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The Horror, The Horror

There is a scene in The Queen's Gambit--the chess show about an American female chess champion who goes to Russia to take on the Grandmasters---where a large crowd is gathered to cheer on the chess players. My son comes into the room and has a look of amazement and horror, "Who could sit and watch Chess for hours!!?"

This is the same question that we get sometimes after a full multi-day tournament schedule by those who don't know or like the game. I often see the same look from the Other Parent who is typically with another of their children going to swimming, soccer or maybe even chess tournaments, but have to be at lacrosse this week. There is a look of horror and disapproval from the silent sideline parent, and mumbling.

I was cheering (screaming) one Saturday at my son, then the ref, then to everyone in general about my suggestions and observations when one of the Silent and Horrified moms stopped me. "Please stop yelling at the kids," she said. "It's not helping." Like a red cape to a bullfighter, I explained that I wasn't yelling at her son, but that my son needed to get his head in the game. A part of me knew she was right, and that I would compromise and not yell at the other kids. That lasted a game I think. She shook her head and walked away to sit in a chair well away from the other parents' cheering (screaming). I can only imagine how long that day was for her.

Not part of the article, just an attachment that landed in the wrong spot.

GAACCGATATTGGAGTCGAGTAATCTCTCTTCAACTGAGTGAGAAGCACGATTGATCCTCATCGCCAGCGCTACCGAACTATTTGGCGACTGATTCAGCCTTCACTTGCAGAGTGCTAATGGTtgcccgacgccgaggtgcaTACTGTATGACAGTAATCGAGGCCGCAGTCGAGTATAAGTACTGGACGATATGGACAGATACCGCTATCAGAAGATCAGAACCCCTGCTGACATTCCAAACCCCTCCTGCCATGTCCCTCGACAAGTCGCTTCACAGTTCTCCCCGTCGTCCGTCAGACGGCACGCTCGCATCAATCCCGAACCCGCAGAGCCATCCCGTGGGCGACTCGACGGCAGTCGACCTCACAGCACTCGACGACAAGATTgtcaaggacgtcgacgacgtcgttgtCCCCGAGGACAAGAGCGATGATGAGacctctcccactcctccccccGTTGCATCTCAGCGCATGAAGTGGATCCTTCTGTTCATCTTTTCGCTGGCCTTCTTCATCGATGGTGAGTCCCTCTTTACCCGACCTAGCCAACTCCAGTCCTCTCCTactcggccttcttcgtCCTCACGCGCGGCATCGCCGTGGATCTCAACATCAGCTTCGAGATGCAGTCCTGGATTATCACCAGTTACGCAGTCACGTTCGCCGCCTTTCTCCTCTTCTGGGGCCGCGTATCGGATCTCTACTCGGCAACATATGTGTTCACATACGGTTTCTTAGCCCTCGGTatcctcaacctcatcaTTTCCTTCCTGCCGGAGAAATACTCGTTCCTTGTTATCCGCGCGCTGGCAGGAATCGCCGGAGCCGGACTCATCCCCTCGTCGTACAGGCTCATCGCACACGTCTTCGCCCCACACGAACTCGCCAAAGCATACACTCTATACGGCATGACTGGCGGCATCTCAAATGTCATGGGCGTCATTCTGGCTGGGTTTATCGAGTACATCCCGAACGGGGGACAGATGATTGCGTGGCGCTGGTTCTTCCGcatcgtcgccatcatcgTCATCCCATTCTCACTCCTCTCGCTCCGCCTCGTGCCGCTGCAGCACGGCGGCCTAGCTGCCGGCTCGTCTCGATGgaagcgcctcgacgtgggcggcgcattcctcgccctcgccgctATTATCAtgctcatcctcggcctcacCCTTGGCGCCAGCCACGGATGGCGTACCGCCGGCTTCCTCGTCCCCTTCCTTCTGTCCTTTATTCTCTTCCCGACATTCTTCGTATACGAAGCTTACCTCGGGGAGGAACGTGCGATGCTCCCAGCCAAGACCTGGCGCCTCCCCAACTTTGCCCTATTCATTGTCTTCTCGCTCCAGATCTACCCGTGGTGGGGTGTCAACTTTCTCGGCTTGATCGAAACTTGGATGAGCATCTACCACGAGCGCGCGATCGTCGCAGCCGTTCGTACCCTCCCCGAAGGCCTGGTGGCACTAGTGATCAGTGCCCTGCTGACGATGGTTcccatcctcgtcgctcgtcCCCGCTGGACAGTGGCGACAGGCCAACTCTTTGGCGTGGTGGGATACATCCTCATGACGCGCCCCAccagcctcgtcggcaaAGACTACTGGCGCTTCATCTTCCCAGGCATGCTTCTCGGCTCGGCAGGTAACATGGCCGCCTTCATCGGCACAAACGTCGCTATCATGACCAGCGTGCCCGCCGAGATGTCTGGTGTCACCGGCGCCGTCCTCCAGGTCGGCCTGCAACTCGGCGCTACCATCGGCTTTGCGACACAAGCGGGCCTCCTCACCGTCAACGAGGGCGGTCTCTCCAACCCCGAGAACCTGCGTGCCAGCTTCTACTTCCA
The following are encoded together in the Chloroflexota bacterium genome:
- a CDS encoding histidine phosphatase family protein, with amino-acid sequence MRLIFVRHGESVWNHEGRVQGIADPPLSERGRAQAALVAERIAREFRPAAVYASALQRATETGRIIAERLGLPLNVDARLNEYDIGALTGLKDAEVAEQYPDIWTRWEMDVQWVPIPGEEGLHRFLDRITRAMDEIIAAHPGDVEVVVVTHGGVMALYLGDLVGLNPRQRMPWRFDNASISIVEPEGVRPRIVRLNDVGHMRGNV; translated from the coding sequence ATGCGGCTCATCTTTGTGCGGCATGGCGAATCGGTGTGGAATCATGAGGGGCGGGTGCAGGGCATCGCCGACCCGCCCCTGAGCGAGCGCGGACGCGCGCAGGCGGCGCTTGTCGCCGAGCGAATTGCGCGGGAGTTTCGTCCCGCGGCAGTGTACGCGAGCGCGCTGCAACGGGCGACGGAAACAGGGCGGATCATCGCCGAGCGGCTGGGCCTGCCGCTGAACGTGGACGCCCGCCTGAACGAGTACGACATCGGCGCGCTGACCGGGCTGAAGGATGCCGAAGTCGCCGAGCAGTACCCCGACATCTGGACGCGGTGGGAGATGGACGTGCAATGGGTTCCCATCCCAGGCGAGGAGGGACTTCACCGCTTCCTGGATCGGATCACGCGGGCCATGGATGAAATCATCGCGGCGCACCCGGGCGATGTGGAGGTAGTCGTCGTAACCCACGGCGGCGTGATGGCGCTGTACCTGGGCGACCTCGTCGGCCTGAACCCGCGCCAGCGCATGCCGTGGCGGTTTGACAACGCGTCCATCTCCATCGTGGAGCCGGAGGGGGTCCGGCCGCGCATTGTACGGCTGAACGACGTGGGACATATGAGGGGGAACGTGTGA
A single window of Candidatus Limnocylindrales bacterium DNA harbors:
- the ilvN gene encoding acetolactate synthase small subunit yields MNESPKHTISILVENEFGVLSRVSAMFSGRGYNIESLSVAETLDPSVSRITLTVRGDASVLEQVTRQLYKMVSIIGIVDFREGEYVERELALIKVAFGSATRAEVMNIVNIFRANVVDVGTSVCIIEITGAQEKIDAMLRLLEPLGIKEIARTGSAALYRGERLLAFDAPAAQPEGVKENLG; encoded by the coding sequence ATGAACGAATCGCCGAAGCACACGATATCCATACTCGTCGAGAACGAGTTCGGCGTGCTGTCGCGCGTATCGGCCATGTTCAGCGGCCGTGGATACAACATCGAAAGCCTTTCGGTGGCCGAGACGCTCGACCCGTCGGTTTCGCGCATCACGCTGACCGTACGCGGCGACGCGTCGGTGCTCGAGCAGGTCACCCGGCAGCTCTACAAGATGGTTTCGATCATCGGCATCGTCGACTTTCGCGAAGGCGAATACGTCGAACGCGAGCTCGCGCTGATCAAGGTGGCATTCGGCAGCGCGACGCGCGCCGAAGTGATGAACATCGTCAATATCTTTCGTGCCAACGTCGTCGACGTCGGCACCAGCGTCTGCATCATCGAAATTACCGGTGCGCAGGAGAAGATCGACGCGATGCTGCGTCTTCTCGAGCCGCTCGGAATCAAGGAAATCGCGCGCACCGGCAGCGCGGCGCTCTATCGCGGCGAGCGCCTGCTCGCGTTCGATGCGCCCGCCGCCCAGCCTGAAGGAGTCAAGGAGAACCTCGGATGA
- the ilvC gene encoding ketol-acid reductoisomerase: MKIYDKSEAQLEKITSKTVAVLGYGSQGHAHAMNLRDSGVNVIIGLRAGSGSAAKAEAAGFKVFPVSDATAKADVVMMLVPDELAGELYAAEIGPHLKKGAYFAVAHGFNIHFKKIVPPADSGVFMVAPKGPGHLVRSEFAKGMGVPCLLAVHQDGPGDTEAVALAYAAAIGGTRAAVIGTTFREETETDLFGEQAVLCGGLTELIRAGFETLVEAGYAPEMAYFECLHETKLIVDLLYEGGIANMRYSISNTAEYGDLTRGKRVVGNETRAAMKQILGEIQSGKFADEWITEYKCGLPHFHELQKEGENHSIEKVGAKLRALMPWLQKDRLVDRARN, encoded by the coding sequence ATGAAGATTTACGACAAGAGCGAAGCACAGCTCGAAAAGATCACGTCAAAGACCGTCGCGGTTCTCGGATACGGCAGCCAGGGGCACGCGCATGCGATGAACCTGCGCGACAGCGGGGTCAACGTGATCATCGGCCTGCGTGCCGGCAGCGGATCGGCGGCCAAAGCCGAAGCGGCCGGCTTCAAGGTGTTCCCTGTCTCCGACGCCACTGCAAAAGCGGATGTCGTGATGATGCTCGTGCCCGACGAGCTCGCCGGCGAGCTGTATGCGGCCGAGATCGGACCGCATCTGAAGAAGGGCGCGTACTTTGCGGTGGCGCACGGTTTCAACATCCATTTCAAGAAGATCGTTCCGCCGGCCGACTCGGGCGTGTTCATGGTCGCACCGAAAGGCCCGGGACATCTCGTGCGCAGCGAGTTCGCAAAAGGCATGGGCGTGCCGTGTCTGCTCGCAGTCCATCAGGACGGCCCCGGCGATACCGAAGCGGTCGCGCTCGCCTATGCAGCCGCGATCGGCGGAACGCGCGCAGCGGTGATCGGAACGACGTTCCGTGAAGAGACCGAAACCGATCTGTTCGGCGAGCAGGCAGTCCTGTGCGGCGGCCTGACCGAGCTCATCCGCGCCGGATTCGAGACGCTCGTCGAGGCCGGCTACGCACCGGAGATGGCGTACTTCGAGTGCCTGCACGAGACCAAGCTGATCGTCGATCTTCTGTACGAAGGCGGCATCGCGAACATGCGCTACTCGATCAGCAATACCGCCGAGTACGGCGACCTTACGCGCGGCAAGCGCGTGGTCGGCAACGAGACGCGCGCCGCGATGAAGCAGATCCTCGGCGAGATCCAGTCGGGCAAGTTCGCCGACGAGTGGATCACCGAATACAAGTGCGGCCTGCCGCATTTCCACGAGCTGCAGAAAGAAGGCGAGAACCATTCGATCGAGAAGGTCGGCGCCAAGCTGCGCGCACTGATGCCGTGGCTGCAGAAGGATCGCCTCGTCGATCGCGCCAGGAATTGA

I had a funny conversation with a parent from a local rival team about Laxhole Parents. She was quick to point out how awful our parents were, and how vocal they were about beating her son's team. "Did you hear those comments about our kids' ages---completely inappropriate?!" (There was a big reclassing that went on this year in anticipation for High School, and there has been a lot of chatter.) I reminded her of the equally harsh comments coming from their sidelines directed at the kids---one stuck from a Laxhole Dad who yelled at his kid "You've only shot twice this whole half---that goalie is a punk. You can take that punk!" while standing beside the Goalie's mom. After the game, our parents were saying the same things---"look at how much they scream" and "did you hear what they said?!"

We lose track of our own behavior, and tend to minimize that of our own group. I think we exaggerate the tendencies of other regions and teams that are seen as aggressive, caustic, and generally loud. The Lawn Guyland teams were the benchmark for many years, but now it seems to have spread everywhere. It's almost like people who like to watch boxing and those who don't. But imagine if the boxers were your kids. Not to say that that lacrosse is a bloodsport, but after every heavy hit you will inevitably hear from the hittee's team an outcry for a foul, and from the hitter's team a celebration and a few "hey, it was a clean hit" comments. When a kid weaves in and scores easily, there are always cries of "Just HIT him!!" and "Put a body on that kid" that are a bit gladiatorial.

As we start box season again, hopefully outside for everyone, I'm reminded of another of my less-proud comments. Standing along the barrier, I encouraged my son to play tough on a slightly older kid who towered over our team who was about two years younger. "Hey, get the Big Kid, yeah, the BIG One!" After a while, one of the parents leaned over and asked that I stop calling their kid "The Big One" as he was sensitive to his size. Point taken. We were so excited to be playing well against the older kids that we forget the impact our comments can have.

To the Silent and Horrified parents out there, my apologies. I don't think I can make amends for past comments and for spoiling your hot or cold tournament day. Silent Sidelines are not coming to lacrosse any time soon from what I see. But I do know that there are some good deals on Bose Noise Cancelling headphones this season.

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